There’s been a fair amount of press associated with the apparently illegal Subway ads that showed up in Valve software’s “Counter-Strike: Source” online videogame. If I recall correctly, I first heard about it over on Clickable Culture who now has an entry (Link) directing readers to an Ars Technica story on the affair (Link) (as do a number of sites actually – it’s excellent reading; comments included). Here’s one small clip from the report:
Though the description of the process is technically true in this case, Townsend’s words suggest that IGA technology has been included in the game itself with the cooperation of the developer. For Counter-Strike, the code was “included within the game” by means of a special mod developed by IGA that displayed ads at various places in particular mapsâ€”but it was never cleared with Valve, the game’s creator. Because Counter-Strike games are not hosted on a central server, individual server operators made the decision to include the advertising mod on their servers, and this is where the story grows a bit murky. Engage or IGA apparently recruited server operators to run the mod, though how this worked was unclear.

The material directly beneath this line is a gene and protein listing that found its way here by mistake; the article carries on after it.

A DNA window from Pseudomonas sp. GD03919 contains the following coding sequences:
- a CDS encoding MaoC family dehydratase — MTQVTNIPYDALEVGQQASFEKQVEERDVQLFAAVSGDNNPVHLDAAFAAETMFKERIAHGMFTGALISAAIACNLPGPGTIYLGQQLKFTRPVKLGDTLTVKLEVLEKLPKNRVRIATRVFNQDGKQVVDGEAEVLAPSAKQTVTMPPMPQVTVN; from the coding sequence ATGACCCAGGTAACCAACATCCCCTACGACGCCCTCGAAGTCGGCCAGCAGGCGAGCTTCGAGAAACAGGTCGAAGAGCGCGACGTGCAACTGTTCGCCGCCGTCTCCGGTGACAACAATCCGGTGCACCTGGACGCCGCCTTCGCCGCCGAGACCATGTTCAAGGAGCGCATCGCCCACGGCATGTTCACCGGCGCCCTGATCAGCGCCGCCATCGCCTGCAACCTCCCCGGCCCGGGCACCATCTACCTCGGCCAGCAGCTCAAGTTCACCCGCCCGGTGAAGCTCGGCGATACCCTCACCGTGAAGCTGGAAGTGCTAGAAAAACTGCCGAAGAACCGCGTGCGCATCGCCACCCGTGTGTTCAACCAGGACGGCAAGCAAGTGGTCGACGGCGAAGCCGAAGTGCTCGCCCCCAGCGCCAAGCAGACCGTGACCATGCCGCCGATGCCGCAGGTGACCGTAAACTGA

I point to that particular part because that’s not exactly the kind of mod I was thinking of when I previously posted something suggesting game modifications and total conversions were the way to go (Link). However, it really is the obvious thing to do if you’re an advertiser looking for a quick and easy way into the game (pun intended). This might hurt Subway’s PR (emphasis on “might”), but this has put both IGA and Engage firmly on the map.